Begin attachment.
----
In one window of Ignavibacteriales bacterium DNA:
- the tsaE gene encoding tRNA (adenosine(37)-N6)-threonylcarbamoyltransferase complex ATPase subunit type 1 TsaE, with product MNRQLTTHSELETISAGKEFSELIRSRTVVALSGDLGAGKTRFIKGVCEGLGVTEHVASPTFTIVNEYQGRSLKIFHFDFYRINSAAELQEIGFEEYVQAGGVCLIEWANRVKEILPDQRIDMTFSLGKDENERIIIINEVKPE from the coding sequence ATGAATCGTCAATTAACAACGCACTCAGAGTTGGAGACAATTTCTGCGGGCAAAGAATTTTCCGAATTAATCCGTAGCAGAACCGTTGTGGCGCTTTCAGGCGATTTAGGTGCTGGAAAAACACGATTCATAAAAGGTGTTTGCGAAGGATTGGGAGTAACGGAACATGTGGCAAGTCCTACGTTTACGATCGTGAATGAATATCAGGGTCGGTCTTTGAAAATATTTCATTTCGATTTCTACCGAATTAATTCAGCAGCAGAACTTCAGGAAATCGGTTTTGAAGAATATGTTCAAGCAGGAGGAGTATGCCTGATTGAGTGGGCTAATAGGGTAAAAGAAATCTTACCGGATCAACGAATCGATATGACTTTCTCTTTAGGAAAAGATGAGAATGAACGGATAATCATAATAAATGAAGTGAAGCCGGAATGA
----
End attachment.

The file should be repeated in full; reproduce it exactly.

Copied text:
In one window of Ignavibacteriales bacterium DNA:
- the tsaE gene encoding tRNA (adenosine(37)-N6)-threonylcarbamoyltransferase complex ATPase subunit type 1 TsaE, with product MNRQLTTHSELETISAGKEFSELIRSRTVVALSGDLGAGKTRFIKGVCEGLGVTEHVASPTFTIVNEYQGRSLKIFHFDFYRINSAAELQEIGFEEYVQAGGVCLIEWANRVKEILPDQRIDMTFSLGKDENERIIIINEVKPE from the coding sequence ATGAATCGTCAATTAACAACGCACTCAGAGTTGGAGACAATTTCTGCGGGCAAAGAATTTTCCGAATTAATCCGTAGCAGAACCGTTGTGGCGCTTTCAGGCGATTTAGGTGCTGGAAAAACACGATTCATAAAAGGTGTTTGCGAAGGATTGGGAGTAACGGAACATGTGGCAAGTCCTACGTTTACGATCGTGAATGAATATCAGGGTCGGTCTTTGAAAATATTTCATTTCGATTTCTACCGAATTAATTCAGCAGCAGAACTTCAGGAAATCGGTTTTGAAGAATATGTTCAAGCAGGAGGAGTATGCCTGATTGAGTGGGCTAATAGGGTAAAAGAAATCTTACCGGATCAACGAATCGATATGACTTTCTCTTTAGGAAAAGATGAGAATGAACGGATAATCATAATAAATGAAGTGAAGCCGGAATGA